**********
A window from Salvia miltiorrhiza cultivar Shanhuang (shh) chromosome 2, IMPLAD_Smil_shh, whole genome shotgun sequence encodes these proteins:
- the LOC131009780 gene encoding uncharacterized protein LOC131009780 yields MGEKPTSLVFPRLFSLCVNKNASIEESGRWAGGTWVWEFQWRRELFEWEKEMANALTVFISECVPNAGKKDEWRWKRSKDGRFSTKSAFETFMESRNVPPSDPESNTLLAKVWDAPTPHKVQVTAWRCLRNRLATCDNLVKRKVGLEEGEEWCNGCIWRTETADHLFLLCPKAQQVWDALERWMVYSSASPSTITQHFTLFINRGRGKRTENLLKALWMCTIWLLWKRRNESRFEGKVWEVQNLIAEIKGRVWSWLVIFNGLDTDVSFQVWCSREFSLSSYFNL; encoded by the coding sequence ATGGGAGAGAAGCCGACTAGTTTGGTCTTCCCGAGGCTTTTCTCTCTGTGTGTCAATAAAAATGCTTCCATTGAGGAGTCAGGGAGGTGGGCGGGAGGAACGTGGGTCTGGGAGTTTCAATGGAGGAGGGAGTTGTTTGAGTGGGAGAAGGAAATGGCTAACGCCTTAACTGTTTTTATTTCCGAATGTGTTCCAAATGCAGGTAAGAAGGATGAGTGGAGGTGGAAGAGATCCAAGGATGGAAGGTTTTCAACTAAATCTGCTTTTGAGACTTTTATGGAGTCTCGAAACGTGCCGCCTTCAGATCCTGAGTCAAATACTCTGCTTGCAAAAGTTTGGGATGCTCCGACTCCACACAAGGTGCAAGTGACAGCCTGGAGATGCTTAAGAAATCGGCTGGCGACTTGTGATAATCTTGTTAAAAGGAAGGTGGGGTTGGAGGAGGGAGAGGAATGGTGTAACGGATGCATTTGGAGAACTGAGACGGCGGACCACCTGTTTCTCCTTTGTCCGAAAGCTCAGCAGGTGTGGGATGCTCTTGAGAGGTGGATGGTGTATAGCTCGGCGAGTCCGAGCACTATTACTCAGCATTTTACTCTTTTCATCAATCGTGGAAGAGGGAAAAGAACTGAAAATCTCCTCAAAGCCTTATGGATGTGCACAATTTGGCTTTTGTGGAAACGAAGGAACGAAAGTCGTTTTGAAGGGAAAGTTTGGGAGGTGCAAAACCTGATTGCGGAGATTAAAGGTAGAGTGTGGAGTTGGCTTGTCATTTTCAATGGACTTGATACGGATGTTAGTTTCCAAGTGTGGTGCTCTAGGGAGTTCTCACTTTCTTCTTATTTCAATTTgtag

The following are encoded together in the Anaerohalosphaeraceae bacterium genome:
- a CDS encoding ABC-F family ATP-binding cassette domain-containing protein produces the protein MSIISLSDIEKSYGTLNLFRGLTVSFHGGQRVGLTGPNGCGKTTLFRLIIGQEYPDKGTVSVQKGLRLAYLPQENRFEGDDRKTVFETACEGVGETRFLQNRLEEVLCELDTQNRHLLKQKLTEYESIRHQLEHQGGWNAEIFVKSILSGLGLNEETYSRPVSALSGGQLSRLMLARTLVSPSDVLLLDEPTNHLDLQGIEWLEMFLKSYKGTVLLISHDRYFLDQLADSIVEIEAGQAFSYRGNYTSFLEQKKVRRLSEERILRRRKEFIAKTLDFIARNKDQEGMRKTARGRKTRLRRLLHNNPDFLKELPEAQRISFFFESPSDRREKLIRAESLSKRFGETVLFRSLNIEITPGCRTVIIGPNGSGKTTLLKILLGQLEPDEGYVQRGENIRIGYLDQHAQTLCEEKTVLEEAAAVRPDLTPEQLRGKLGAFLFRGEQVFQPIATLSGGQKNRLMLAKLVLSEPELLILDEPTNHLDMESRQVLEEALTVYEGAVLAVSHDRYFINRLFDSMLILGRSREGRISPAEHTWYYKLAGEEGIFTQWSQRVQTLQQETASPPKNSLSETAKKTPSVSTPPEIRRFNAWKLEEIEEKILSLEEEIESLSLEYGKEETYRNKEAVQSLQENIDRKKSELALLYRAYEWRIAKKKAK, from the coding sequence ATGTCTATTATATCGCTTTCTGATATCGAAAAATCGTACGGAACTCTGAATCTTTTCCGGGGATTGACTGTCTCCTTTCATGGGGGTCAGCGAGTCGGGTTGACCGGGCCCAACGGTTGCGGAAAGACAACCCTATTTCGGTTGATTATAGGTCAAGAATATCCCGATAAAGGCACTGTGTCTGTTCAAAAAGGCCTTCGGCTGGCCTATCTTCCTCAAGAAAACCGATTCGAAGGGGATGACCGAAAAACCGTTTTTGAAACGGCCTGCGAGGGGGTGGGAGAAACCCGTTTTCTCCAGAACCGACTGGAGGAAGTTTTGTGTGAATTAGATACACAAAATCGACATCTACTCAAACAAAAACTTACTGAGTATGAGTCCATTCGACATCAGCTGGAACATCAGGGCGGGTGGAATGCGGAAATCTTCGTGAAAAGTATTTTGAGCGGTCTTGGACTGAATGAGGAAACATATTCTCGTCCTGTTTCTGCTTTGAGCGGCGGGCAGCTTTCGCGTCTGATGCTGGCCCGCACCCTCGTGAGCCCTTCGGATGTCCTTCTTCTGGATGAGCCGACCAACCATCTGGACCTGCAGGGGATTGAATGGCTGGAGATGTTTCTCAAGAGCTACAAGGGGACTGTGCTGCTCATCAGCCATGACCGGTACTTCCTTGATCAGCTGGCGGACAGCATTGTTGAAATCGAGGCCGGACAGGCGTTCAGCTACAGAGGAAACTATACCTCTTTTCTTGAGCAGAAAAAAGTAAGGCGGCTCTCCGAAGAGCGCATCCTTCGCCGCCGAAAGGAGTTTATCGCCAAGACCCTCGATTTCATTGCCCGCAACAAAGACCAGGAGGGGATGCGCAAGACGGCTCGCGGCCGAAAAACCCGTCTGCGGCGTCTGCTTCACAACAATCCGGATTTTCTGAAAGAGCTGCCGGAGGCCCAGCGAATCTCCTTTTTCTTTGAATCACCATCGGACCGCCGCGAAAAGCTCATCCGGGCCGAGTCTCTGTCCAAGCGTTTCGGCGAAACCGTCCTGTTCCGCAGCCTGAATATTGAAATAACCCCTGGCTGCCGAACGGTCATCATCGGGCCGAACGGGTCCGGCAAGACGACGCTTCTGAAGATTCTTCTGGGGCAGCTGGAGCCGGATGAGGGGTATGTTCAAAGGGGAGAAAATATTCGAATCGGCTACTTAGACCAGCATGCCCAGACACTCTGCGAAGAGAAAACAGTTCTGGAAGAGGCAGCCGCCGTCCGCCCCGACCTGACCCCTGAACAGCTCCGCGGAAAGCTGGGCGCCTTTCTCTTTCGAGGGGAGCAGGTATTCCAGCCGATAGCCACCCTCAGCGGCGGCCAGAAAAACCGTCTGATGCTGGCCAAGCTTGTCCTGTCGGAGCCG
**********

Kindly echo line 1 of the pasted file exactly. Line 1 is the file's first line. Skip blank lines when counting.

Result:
A window from Salvia miltiorrhiza cultivar Shanhuang (shh) chromosome 2, IMPLAD_Smil_shh, whole genome shotgun sequence encodes these proteins: